"It is essential to everyday life, critical to science, technology and engineering, and necessary in most forms of employment," says the curriculum.
- The curriculum is organised in a year-on-year basis
- Calculators will only be introduced towards the end of primary schooling, and only for pupils "secure in written and mental arithmetic to allow them to explore more complex problems."
- ICT tools, however, should be used in both primary and secondary schools to "aid conceptual development".
- Pupils add, subtract, multiply and divide fractions in primary school, preparing them for more advanced topics like algebra in secondary. This is "consistent with expectations" in high performing states such as Singapore and Hong Kong.
Aims of the mathematics curriculum
- become fluent in the basics of mathematics so that they are efficient in using and selecting the appropriate written and mental methods, underpinned by mathematical concepts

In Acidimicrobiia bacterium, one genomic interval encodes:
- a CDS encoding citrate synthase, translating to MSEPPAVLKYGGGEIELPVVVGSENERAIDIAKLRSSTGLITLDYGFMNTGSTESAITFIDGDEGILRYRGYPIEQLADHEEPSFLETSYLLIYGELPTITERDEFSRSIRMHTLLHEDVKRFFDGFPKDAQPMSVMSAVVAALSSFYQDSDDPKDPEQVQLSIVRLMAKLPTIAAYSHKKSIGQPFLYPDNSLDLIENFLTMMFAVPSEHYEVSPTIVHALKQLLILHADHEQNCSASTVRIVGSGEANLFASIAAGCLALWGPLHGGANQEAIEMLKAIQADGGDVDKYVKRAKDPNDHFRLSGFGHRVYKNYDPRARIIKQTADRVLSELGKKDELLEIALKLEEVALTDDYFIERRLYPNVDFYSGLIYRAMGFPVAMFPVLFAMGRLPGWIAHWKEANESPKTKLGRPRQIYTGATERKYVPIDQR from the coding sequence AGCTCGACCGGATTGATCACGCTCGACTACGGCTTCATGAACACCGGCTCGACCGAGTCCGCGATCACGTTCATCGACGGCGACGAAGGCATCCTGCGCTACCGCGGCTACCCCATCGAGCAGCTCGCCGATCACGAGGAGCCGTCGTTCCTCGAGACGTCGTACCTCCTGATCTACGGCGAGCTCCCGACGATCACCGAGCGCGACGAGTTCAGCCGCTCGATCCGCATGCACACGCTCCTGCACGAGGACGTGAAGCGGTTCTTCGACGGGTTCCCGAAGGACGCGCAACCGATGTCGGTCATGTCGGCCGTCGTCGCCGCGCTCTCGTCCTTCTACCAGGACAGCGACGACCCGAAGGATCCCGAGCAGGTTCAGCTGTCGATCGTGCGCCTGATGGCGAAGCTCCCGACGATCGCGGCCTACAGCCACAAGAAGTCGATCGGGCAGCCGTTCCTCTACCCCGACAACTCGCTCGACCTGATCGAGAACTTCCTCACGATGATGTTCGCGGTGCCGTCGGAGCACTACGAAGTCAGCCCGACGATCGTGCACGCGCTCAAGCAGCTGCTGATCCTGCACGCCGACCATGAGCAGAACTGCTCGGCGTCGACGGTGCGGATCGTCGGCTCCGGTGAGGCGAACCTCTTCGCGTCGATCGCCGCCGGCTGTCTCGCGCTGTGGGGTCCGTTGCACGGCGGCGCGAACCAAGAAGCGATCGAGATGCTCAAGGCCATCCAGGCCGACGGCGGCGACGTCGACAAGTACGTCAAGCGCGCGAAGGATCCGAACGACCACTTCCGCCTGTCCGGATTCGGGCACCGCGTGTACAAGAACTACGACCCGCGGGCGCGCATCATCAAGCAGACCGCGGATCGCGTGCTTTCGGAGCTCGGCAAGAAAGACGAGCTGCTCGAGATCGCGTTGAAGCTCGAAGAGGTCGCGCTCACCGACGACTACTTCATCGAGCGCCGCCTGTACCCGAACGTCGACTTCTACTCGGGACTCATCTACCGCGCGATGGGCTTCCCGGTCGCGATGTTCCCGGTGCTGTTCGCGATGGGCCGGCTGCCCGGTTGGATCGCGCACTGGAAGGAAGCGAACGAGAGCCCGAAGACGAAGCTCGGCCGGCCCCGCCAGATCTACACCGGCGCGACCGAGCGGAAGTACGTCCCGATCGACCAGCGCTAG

- can solve problems by applying their mathematics to a variety of problems with increasing confidence
- can reason mathematically by following a line of enquiry and develop and present a justification, argument or proof using mathematical language.
While the programmes of study are organised in a distinct sequence and structured into separate domains, "mathematics is a highly inter-connected discipline," says the document, stressing that pupils "should also be encouraged to make connections across mathematical procedures and concepts to ensure fluency, mathematical reasoning and competence in solving problems."
As with English and Science, the document stresses and reiterates that discussion should be used as a fundamental teaching tool. In maths, this is to help pupils develop mathematical vocabulary and present justification, argument and proof.